The West should undertake a massive programme to educate its citizenry about the presence of ‘the other’. The mass media, schools and communities should be mobilized to the hilt. While similarities in value-systems and social practices should be highlighted, the differences between the majority Western societies and the Muslim Other should also be recognized and appreciated. How these differences contribute to the enrichment of religious and cultural diversity and how such diversity enhances the vitality and dynamism of the larger nation is a message that should be put across to the entire population.
It is not just establishing genuine empathy with the other that is important. The West, especially the influential stratum of society and the young, should through education and awareness-raising, develop a more holistic understanding of how Islamophobia originated and evolved through the ages. This requires a willingness on the part of the West to be self-critical and introspective. It must be prepared to admit that it continued in the past and continues at present to fuel Islamophobia.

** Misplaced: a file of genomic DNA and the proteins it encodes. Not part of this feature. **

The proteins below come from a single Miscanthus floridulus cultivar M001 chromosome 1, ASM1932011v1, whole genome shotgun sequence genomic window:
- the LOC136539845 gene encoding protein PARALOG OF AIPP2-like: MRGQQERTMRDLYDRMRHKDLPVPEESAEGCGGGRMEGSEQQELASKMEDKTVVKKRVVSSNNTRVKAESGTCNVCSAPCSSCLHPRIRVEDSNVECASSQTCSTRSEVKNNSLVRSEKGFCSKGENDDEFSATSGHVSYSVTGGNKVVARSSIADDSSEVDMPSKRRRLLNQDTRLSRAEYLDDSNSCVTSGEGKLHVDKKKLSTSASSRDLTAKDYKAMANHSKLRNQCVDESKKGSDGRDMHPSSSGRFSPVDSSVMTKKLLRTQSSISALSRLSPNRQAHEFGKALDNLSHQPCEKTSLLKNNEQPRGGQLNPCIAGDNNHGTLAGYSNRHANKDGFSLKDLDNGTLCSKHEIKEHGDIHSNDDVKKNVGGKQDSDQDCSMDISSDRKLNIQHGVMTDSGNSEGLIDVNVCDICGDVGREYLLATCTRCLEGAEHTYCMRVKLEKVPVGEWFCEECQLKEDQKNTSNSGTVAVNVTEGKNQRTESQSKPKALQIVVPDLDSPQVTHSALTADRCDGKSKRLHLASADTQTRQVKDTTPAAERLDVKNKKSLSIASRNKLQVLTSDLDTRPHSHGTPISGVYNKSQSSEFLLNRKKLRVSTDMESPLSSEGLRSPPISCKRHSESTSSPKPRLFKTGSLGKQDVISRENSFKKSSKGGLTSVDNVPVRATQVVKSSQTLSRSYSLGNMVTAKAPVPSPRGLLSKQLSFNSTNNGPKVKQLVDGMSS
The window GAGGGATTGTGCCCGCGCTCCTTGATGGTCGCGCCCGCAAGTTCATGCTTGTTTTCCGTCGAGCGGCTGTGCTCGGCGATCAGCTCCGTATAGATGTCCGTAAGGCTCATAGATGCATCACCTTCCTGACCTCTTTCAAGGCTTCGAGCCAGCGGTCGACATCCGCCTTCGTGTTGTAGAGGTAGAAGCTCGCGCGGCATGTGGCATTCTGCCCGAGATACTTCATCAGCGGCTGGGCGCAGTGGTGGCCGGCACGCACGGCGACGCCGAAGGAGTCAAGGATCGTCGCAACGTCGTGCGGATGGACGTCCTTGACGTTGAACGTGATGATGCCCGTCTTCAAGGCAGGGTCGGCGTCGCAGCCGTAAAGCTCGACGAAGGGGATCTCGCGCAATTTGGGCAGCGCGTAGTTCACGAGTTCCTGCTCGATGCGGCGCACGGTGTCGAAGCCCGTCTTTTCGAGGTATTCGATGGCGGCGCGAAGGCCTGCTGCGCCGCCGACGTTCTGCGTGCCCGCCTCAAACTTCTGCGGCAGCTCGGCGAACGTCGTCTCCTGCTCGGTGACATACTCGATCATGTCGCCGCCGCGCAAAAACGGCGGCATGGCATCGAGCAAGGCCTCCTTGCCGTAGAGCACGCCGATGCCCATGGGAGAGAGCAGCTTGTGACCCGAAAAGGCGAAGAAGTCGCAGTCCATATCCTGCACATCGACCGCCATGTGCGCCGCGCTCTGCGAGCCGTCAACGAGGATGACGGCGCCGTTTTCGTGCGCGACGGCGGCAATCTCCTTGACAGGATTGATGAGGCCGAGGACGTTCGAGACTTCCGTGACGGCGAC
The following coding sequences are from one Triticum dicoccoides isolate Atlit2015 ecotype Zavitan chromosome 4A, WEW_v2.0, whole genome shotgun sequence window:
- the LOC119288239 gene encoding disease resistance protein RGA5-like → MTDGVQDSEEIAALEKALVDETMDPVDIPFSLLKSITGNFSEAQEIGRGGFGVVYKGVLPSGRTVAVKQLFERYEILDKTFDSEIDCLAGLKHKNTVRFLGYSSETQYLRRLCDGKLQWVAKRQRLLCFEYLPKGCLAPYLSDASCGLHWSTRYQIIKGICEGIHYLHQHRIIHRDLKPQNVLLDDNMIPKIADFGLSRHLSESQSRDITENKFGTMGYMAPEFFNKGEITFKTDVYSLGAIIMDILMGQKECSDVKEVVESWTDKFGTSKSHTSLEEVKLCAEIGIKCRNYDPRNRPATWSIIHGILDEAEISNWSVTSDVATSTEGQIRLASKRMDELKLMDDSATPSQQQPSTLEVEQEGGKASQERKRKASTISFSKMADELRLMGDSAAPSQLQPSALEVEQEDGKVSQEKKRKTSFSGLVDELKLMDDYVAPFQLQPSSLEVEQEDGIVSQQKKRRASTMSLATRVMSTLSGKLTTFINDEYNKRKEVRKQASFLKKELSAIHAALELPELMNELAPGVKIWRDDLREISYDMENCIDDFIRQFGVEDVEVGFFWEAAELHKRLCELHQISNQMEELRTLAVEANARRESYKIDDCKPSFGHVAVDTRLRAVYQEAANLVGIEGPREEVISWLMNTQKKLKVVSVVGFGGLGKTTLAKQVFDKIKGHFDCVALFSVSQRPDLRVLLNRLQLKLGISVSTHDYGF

Muslims should also examine critically their own attitudes and actions which may have contributed towards the fostering of negative perceptions of Muslims. In this regard, the use of violence to achieve one’s goals, however noble they may be, should be jettisoned totally. Let Muslims struggle for justice and change through non-violent means. Indeed, liberating the entire Muslim world from terrorism and violence should be the aspiration of every Muslim.
Islamophobia will also decrease if some Muslims in the West and in non-Muslim majority societies became less exclusive, less dogmatic and less bigoted in their approach to Islam. Muslims in Muslim majority societies should also be more inclusive and more universal in their understanding of religion. The time has come for Muslims and people of other faiths to give substantive meaning to a highly cherished religious ideal: the oneness of the human family.
By: Leila Shabani
*For further information about JUST you can visit their website: http://www.just-international.org/